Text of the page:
(Can’t believe I forgot to post this 9-months ago. I guess that’s the way life goes these days. But without further ado, these gratitudes are still deserved and owed…)
Sitting on my little porch couch with last-sweeping views pre-gaming our final sunset, I’m aching for a way to anchor the last 6-weeks in that little pocket of my heart where memories are kept.
So I start with a nap. One of those mom-naps. You know that quick skinny-dip of sleep that might start with a book in hand that you never had any intention of reading. Progresses with heavy-lids. Commences with an, “I’ll just close my eyes for one second….” Bobs like a buoy as your subconscious throws out a fishing line. And takes off running, pole and all, after an imperceptible nibble, and a whopper of a bite heading like a train up the unconscious stream. The line yanked violently back in the boat with the snap of your child’s voice waking from his nap. Bait gone. Line blowing in the wind. See ya dream fish.
My elusive fish, however, has left me a gift: a mini-surge of animo to make it another hour, another meal, maybe all the way to bath time. Thank you mom-nap.
Fish released, animo captured, I grab my laptop. For the other reliable way I know to anchor an experience: gratitudes.
Dear Big Island,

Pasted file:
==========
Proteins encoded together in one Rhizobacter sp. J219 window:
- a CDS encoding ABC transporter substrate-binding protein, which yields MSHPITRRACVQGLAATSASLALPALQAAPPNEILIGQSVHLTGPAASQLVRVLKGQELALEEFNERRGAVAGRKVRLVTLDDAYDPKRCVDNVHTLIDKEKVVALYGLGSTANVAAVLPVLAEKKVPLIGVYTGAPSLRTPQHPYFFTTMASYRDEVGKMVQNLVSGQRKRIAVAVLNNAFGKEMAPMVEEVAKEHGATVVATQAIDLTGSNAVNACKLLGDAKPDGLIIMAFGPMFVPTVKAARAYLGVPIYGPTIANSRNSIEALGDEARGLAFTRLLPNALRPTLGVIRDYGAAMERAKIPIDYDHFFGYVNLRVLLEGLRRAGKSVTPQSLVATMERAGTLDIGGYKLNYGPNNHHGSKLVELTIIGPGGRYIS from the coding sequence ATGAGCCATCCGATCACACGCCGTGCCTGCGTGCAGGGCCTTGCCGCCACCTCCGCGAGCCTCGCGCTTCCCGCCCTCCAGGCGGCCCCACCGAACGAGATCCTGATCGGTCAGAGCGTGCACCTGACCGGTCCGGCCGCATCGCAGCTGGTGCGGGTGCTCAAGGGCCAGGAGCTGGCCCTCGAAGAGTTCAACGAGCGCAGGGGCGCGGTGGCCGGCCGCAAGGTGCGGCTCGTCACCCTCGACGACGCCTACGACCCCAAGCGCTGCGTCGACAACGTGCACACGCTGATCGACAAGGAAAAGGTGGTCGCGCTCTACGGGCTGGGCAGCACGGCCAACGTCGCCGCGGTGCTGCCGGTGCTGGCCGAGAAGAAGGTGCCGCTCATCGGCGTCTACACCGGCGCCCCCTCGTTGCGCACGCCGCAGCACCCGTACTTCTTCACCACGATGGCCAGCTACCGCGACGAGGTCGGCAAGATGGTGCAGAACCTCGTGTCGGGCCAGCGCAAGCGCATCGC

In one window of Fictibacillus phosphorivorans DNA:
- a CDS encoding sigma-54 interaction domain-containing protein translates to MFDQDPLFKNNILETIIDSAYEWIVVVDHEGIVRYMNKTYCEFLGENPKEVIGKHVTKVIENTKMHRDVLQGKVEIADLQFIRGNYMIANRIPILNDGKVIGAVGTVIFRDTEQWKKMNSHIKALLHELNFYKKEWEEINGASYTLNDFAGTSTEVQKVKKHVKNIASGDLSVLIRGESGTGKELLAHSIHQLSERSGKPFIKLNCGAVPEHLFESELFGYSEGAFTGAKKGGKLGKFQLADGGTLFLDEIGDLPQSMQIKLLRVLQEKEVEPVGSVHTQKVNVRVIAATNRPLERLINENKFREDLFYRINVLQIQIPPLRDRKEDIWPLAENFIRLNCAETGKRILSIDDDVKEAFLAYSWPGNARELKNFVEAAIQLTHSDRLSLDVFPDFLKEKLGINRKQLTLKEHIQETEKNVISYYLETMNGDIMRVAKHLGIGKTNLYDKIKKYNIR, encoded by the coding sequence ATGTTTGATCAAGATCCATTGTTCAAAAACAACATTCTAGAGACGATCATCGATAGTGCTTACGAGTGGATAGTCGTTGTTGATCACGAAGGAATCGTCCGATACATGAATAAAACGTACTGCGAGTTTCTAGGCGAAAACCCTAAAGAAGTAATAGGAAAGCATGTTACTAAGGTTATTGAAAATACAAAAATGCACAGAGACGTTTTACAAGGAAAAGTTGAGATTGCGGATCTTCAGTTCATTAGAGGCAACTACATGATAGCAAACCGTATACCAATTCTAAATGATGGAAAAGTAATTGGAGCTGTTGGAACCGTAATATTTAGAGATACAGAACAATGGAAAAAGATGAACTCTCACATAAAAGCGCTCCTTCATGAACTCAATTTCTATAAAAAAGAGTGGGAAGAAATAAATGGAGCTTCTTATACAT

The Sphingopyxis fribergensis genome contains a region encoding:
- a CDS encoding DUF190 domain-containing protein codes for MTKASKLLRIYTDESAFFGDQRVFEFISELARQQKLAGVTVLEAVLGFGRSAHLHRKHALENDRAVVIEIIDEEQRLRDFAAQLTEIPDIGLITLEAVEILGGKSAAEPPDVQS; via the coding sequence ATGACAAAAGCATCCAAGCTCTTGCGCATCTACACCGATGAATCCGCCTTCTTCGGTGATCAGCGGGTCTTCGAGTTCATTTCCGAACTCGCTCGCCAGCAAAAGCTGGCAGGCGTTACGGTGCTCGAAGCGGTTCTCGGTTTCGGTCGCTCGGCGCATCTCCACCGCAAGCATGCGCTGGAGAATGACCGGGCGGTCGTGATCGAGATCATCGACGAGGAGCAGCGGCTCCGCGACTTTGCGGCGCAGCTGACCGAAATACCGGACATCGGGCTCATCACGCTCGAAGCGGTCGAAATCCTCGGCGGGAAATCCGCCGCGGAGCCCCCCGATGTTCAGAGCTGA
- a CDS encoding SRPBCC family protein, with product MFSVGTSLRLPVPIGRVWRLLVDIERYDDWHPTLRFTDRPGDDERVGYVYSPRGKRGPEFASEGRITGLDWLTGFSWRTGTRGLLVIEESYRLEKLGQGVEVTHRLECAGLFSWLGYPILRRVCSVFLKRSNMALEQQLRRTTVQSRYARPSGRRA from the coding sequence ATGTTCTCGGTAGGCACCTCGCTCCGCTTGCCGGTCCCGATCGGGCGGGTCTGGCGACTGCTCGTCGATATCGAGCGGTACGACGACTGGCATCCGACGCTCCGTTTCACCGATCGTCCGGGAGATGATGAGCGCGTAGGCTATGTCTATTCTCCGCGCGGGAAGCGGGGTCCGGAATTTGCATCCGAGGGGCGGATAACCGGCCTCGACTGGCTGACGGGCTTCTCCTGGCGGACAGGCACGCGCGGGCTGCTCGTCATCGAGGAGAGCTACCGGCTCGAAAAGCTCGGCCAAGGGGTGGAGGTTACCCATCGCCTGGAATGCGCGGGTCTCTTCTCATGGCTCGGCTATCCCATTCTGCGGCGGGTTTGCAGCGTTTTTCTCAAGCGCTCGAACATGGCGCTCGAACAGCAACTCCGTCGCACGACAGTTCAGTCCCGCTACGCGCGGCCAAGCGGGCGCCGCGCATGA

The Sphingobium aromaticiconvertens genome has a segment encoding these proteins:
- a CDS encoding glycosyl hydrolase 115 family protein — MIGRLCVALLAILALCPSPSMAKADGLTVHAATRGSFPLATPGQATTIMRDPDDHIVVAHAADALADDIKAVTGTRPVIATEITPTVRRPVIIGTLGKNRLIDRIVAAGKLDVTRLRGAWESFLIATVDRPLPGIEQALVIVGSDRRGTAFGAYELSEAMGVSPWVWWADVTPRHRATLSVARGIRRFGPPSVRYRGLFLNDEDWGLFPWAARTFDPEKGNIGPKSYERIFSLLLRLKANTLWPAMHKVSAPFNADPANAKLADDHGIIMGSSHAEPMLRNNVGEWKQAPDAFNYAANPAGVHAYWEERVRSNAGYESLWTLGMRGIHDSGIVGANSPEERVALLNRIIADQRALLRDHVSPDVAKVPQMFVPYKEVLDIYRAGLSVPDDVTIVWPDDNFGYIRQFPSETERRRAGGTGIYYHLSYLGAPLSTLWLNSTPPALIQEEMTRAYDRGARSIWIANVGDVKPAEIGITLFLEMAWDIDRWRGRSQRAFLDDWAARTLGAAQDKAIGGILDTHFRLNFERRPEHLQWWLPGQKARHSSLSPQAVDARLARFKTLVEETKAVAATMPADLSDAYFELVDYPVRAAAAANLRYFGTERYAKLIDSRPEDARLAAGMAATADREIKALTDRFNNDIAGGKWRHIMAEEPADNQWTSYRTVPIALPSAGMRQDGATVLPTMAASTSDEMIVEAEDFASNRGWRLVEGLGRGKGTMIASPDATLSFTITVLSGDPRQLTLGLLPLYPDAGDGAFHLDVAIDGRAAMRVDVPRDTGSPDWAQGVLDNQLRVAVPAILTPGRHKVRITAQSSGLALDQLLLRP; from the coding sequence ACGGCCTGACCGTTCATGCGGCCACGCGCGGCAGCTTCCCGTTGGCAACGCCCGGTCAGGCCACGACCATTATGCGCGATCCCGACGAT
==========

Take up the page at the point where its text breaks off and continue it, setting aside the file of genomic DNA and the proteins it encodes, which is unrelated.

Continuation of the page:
Thank you for the sand permanently under my fingernails and in my scalp. Thank you for our callused feet. Thank you for the melatonin you coaxed from the bum lines of my little babes. Thank you for the mahi and ahi and aku you oiled and salted and peppered and put on our sunset plates. Thank you for the exclamations of awe inspired by the black and white insides of your technicolor dragonfruit. Thank you for the stark and sharp lava rock bringing new meaning to old shades of blue and green. Thank you for the slow flight of manta rays and their care-not-ness for revelers. And thank you pod of wild spinner dolphins; watching your luminous body outlines take shape from the depths, ascend, and crest like silver moons took my breath away in a truest glimpse of unharnessed beauty. Thank you also for the unexpected mini-panic attack on the floor of the ocean and the hand of my love bringing my breath back. Thank you for the critters in tide pools teaching my little guy how to inspect dark holes for surprises. Thank you for the gentle waves luring my little girl into unabashed collisions. Thank you for the chameleons and crickets chased by flashlights around the house. Especially any of those that might have lost a leg, antenna or tail in the business of eliciting leaps and screams from small children. Thank you for the artwork of those incredible painted fish. And that subsequent splash of spiritual wonder of how something so divine could possible be earthly-inspired. Thank you for the shy (still unidentified) little ground birds for cleaning up all the crumbs swept from carseats post road trip. And for the donkey and his camouflaged rump, outlined in gold from the setting sun, and spotted daily in a game of seek by my boy. Thank you Mauna Kea for crowing and condoning our visit and teaching my little boy how to “go above the clouds.” And thank you Kilauea for letting us crawl across your dark and steaming belly, and that glimpse of your flickering tongue of lava. We fear you, with all due respect. Thank you Pacific ocean, for becoming the blue canvas of our every vista. Thank you for the sweat, and salt, and sand and subsequent intolerable body ornamentation of anything other than a short layer of breezy, soft, cotton. Thank you for the sweet tart and tang of apple bananas, so depressingly unknown to mainland. And the way we all closed our eyes and gone-to-heaven-died with diced mango melting on our tongues. And for the life of that enormous poisonous centipede that we probably should not have killed so violently. (Really sorry about that.) Thank you for the wild guava trees. And for teaching us through curiosity that the skin is edible. Thank you for that glimpse of grand baby reaching up to take Grandma’s hand. Thank you for the fact that “looking for constellations” has become a standard 4th step of the children’s bedtime routine. Thank you for those wild, howling, winds. Reminding us, all night long, that nature reins. Thank you for those precious sunrising seconds when both babes crawled into bed and sat still long enough to to let us eat their perfect necks and chew their perfect spines until their hysterics turned into arm-yanking and demands for breakfast. Thank you for the dark rum taking the edge off the day and letting the sunset seat grow deep. And thank you for that setting ball of fire. Pulled under the island by the manta ray, through a lava tube all night, just in time to bring up another day on the other side. According to Hawaiian lore. And thanks to history. For bringing us to this peaceful moment of obscene accessibility; an island it used to take 6-months of treacherous sea to reach, a journey now challenged only by fights with your neighbor over an armrest. Thank you big island. I will put these memories in my sandy pocket. And take them with me everywhere.3